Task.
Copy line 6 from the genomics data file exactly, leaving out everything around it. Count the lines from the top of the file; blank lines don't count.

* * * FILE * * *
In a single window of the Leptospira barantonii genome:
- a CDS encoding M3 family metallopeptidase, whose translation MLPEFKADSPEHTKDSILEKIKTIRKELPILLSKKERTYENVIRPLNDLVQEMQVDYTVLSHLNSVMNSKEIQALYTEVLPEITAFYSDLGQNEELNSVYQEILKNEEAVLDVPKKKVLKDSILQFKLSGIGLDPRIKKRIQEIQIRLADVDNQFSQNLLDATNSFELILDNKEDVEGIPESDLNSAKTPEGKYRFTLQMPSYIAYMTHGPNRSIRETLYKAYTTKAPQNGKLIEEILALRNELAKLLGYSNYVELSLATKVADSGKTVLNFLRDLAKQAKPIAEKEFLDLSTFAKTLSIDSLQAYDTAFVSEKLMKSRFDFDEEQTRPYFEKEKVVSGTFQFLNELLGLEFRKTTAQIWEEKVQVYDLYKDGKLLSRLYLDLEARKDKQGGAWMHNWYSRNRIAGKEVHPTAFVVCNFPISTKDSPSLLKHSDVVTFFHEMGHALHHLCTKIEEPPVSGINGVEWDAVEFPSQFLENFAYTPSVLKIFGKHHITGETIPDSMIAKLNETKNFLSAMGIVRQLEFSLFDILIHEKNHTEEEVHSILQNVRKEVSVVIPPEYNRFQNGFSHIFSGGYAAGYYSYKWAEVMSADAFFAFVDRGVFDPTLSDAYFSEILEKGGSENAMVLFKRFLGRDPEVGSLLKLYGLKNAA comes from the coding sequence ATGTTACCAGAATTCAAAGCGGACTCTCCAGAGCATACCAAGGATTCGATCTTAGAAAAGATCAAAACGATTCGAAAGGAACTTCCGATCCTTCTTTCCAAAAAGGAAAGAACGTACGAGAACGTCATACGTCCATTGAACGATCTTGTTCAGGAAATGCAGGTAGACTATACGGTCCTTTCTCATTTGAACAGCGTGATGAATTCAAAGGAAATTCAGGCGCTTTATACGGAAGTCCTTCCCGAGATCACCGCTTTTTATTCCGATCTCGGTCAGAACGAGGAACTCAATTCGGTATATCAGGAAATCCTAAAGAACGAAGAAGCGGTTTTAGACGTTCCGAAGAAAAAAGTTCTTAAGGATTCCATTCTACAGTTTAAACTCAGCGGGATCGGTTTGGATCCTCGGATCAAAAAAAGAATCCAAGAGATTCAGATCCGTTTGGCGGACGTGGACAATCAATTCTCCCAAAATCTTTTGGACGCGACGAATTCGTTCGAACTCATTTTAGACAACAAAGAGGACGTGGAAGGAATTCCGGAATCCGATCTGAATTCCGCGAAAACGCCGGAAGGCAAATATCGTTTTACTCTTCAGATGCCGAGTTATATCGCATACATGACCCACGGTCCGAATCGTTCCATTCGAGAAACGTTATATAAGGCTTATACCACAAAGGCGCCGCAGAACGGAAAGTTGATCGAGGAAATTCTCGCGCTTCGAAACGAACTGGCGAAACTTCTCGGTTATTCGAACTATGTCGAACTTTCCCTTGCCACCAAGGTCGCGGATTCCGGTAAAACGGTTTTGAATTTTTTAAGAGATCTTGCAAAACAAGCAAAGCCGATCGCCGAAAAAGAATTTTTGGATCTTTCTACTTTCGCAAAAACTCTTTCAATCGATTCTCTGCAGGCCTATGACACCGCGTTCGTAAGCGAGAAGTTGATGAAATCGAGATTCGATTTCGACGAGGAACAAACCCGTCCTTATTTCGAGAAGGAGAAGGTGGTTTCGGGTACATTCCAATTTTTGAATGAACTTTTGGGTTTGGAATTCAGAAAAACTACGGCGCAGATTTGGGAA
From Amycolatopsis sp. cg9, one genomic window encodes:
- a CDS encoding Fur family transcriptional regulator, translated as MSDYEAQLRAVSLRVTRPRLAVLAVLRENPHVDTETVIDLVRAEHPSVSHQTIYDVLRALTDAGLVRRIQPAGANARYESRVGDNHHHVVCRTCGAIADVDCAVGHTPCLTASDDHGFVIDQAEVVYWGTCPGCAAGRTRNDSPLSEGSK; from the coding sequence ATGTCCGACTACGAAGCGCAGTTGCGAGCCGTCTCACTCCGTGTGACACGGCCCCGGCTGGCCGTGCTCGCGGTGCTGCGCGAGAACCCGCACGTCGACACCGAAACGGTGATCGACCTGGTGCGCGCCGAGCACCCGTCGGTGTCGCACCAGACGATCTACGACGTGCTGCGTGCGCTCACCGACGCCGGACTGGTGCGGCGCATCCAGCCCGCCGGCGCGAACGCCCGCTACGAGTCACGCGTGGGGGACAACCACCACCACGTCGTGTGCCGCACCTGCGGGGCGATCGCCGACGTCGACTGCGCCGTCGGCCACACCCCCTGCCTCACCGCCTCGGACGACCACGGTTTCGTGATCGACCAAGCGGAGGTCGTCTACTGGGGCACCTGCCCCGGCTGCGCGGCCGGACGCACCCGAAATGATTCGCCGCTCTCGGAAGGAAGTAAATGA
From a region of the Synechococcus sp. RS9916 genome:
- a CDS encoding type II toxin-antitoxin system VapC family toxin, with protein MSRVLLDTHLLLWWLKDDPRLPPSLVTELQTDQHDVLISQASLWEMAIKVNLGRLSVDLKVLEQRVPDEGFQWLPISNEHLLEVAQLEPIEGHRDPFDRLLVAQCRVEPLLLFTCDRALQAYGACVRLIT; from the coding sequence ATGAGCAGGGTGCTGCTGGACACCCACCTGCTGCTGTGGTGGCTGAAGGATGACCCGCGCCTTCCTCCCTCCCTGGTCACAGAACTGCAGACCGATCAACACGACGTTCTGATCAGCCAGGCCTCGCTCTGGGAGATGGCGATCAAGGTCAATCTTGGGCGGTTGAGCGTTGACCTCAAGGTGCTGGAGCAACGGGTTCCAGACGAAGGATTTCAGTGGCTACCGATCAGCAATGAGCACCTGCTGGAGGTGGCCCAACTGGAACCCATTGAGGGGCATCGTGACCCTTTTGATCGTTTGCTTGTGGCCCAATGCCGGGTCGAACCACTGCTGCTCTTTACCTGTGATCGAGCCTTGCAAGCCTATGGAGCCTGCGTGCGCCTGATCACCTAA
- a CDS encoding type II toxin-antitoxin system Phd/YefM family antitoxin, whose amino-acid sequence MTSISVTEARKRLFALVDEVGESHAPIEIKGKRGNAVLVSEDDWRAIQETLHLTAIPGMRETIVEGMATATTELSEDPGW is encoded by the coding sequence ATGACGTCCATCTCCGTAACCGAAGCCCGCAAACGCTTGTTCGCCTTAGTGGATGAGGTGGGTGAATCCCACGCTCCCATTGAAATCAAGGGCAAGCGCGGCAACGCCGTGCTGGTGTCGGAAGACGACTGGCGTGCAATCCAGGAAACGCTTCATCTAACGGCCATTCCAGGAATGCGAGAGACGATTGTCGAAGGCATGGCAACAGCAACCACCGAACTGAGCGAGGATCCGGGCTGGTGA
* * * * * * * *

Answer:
- a CDS encoding type II toxin-antitoxin system VapC family toxin, with protein MSRVLLDTHLLLWWLKDDPRLPPSLVTELQTDQHDVLISQASLWEMAIKVNLGRLSVDLKVLEQRVPDEGFQWLPISNEHLLEVAQLEPIEGHRDPFDRLLVAQCRVEPLLLFTCDRALQAYGACVRLIT; from the coding sequence ATGAGCAGGGTGCTGCTGGACACCCACCTGCTGCTGTGGTGGCTGAAGGATGACCCGCGCCTTCCTCCCTCCCTGGTCACAGAACTGCAGACCGATCAACACGACGTTCTGATCAGCCAGGCCTCGCTCTGGGAGATGGCGATCAAGGTCAATCTTGGGCGGTTGAGCGTTGACCTCAAGGTGCTGGAGCAACGGGTTCCAGACGAAGGATTTCAGTGGCTACCGATCAGCAATGAGCACCTGCTGGAGGTGGCCCAACTGGAACCCATTGAGGGGCATCGTGACCCTTTTGATCGTTTGCTTGTGGCCCAATGCCGGGTCGAACCACTGCTGCTCTTTACCTGTGATCGAGCCTTGCAAGCCTATGGAGCCTGCGTGCGCCTGATCACCTAA